Due to such data clumping, depicting global per capita GDP in equal intervals in a state-based framework yields an uninstructive map. As can be seen in the image to the left, almost the entire world appears impoverished in a seven-fold equal-interval scheme, with most countries falling into the lowest category. Although unsuitable for general purposes, this map does illustrate one important aspect of the global distribution of wealth among polities: a small handful of small countries and dependencies are vastly wealthier than the rest, at least in terms of per capita GDP. Qatar in particular, with its small population and vast reserves of oil and natural gas, towers above most of the world’s richest countries, with a per capita GDP that the CIA regards as almost four times greater than that of the United States. As the detailed map of Europe and the greater Middle East shows, Qatar, Luxembourg, and Lichtenstein monopolize the high-end categories in such a portrayal.
As the demic framework eliminates small countries by merging them with their neighbors, it allows much more effective equal-interval mapping. In the demic equal-interval depiction of per capita GDP (PPP) placed at the top of the post, large expanses of land fall into the upper categories, but even larger areas end up in the lowest grouping. The middle categories, in contrast, are sparsely occupied.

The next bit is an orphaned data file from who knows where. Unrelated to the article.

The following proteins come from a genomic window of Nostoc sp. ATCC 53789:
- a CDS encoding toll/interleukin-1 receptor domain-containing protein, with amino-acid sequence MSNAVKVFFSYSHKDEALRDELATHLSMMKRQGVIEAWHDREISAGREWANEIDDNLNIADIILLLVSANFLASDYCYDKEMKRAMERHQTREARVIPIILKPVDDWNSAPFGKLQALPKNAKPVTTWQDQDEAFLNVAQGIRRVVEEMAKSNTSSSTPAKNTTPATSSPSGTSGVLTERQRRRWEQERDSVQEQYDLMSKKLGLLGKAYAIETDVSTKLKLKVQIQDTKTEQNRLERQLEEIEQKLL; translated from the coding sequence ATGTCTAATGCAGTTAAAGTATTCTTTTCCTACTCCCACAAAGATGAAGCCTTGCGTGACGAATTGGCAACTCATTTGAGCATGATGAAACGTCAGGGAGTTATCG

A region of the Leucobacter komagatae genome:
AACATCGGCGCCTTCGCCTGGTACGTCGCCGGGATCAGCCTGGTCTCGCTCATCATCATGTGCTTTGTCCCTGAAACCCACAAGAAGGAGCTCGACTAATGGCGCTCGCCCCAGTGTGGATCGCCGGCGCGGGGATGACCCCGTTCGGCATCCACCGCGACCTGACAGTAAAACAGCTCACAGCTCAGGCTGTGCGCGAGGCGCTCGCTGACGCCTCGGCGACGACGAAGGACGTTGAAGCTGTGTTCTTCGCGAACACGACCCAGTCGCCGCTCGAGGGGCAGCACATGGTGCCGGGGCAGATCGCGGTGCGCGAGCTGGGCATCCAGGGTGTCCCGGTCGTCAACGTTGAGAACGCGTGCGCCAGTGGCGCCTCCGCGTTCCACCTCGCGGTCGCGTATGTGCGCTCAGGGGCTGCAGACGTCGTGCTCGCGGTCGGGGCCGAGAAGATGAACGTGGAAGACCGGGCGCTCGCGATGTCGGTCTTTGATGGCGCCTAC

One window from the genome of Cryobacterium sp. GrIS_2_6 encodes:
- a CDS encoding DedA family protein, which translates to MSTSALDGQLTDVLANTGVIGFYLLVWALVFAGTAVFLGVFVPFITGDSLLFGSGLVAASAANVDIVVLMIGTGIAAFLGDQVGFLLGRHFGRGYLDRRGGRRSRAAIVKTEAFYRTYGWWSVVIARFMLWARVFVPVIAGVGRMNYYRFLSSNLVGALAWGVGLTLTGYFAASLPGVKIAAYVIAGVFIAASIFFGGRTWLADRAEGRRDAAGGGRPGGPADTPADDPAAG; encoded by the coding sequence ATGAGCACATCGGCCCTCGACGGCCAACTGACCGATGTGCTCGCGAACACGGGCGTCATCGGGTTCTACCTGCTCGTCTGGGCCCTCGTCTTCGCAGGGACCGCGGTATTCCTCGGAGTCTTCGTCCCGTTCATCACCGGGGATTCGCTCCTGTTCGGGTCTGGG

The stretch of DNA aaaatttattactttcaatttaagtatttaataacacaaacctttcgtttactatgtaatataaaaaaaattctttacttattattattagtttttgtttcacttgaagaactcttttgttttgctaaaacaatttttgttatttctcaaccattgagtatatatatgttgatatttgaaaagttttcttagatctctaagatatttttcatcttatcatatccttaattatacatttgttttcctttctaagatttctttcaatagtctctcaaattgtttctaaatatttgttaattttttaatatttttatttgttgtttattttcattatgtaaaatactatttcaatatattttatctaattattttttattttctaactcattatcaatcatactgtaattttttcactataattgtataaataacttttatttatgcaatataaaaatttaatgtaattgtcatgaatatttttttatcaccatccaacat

As a quick comparison with the small inset map indicates, the resulting categorization scheme conforms well with the conventional north/south global division. Whereas almost all regions to the south of the heavy black line fall into the bottom two categories (the only exceptions being Regions 19 [Arabian Peninsula] and 47 [Jiangsu and Shanghai]), none of the regions to the north of the line do. The line itself, moreover, falls almost exactly along the north/south division as it is conventionally mapped. The only differences here are the demic map’s placement of southeastern Europe and Israel in the global south and of Kazakhstan and Mongolia in the global north.
Although a north/south global split can be derived from the demic database, it would be unwise to read more into this division than is warranted. As explained above, the global south remains invisible in almost all other methods of mapping the data, whether in the state-based or the demic framework. More important, most of the north is currently exhibiting slow rates of economic growth, and has been for several years, whereas many southern countries, particularly China and India, are moving rapidly forward. If current trends continue, the north/south divide will vanish even on the equal-interval demic map within the coming decade.